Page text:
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Full body motion control. face, voice reconnection, They even have a splatter paint simulation.
So that's cool and everything but here is the creepy part: http://www.youtube.com/watch?v=SxU_T7C4Ils
CREEPY. A full interactive little kid that you can talk to and he responds. You can hand him real pictures, show him it, and he will grab it see it and tell you want it is "orange fish."
He can read your face and see if your angry sad or happy. He can also tell who you are by face reconnection.
So this begs the question... how long tell the iterative little children inslave humanity?
It's all pretty amazing. What a cool way to potentially control remote robots for surgery, or space bots, or beat the crap out of your friends without breaking a nail. That kid though... *shudder
Just wondering - wouldn't your arms get tired holding on to a steering wheel that isn't there for hours on end? People are going to develop some heretofore undiscovered muscles using this thing.
Forget the creepy kid, heart attacks will be ramped.
Thanks for sharing the link. i go through this link and found it quite interesting. It will be a great experience for a gamer to involve his/her self in the game and to enjoy it.
Kids also enjoy as they can do fight by the method they want. Good One
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These days it seems almost everyone has a theory about the future of video games. Many software developers see themselves on a collision course with the film industry, with games having their own version of the Oscars. Others expect games to mimic art history by undergoing a series of graphic reinterpretations. But if you look closely, the young history of gaming seems to be following the evolution of the vehicle where games appear most — television.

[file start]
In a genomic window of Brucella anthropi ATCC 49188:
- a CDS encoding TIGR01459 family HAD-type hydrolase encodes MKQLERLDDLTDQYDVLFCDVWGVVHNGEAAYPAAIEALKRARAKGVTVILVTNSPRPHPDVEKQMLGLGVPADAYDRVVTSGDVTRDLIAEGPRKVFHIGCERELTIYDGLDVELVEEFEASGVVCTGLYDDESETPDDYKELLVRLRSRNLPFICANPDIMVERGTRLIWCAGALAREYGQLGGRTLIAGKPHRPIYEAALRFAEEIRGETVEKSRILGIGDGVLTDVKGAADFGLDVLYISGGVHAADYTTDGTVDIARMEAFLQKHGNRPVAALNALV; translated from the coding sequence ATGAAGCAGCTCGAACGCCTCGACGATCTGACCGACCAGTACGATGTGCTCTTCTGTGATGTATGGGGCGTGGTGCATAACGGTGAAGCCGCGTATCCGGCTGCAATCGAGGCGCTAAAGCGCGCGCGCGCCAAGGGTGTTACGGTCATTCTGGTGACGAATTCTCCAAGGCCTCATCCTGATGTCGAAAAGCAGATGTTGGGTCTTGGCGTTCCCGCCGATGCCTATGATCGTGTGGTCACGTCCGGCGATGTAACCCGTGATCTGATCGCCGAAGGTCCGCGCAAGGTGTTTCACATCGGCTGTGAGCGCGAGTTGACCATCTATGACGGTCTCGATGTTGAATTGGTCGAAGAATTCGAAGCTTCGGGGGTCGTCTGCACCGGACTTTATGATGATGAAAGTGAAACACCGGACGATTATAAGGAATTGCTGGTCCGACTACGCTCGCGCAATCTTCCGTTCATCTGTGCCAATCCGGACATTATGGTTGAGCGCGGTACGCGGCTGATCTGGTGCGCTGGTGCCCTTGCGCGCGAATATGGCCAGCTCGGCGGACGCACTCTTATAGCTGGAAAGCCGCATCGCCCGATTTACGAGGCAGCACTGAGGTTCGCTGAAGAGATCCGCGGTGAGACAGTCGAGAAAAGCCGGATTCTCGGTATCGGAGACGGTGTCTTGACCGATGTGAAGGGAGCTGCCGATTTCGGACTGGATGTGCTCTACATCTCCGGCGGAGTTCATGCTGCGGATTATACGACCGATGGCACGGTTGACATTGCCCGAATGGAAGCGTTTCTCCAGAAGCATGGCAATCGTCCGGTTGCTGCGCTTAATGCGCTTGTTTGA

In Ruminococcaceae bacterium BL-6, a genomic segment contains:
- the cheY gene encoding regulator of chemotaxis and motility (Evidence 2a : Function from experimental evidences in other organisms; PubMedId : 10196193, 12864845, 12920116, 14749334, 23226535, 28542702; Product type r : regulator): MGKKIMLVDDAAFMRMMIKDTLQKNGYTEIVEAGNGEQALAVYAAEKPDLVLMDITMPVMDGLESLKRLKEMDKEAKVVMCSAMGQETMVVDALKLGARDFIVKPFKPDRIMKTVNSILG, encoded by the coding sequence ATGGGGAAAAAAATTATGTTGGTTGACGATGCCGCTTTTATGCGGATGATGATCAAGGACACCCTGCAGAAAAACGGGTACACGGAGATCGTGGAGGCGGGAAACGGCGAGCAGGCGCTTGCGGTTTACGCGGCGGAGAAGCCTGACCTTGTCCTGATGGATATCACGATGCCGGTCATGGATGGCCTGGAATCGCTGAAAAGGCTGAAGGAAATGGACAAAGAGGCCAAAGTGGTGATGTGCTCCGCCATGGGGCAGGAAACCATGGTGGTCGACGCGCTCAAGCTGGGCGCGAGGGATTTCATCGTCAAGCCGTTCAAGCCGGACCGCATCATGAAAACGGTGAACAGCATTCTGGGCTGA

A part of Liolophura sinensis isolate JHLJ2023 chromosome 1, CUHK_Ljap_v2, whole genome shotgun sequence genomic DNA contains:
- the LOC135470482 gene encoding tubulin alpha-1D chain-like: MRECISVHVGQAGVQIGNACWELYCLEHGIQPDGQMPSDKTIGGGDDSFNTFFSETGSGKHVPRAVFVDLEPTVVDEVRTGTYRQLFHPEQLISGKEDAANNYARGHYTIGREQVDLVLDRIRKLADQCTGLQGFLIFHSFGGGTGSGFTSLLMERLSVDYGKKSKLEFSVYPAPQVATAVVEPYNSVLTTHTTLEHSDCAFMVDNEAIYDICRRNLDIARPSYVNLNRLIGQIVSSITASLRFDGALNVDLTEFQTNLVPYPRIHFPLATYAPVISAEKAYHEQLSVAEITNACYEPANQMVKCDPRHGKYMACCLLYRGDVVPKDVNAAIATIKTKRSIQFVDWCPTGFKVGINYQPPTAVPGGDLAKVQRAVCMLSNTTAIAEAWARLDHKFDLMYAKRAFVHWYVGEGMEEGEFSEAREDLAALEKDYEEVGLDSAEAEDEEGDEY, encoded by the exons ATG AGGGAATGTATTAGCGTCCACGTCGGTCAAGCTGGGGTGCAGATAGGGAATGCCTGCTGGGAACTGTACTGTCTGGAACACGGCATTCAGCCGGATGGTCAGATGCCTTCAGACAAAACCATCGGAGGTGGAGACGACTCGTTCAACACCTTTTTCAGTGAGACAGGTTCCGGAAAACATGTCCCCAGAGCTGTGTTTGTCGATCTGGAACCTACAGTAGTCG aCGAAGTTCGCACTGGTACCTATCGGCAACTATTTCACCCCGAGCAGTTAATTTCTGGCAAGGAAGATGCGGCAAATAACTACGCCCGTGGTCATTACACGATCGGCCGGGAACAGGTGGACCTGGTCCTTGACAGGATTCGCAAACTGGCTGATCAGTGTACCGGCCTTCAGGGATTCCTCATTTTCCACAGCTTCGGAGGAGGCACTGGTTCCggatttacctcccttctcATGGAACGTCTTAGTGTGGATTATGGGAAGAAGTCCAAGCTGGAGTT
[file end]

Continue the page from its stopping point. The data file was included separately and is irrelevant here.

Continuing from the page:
We tend to see gaming as one all-encompassing genre under a capital "G." But within that genre, many sub-classifications will rise, thrive, endure and fail. Just as reality-based fare is among the most successful television of the last decade, it's possible that the new massive, multiplayer online games will follow a similar course. It's feasible that millions of people will soon compete in a virtual world for the right to become Donald Trump's Apprentice. Perhaps an enterprising designer will create an educational game that rivals the social significance of Sesame Street. And maybe a group of prescient developers will make a game series that allows participants to see what it's like to perform in a real-life ER.
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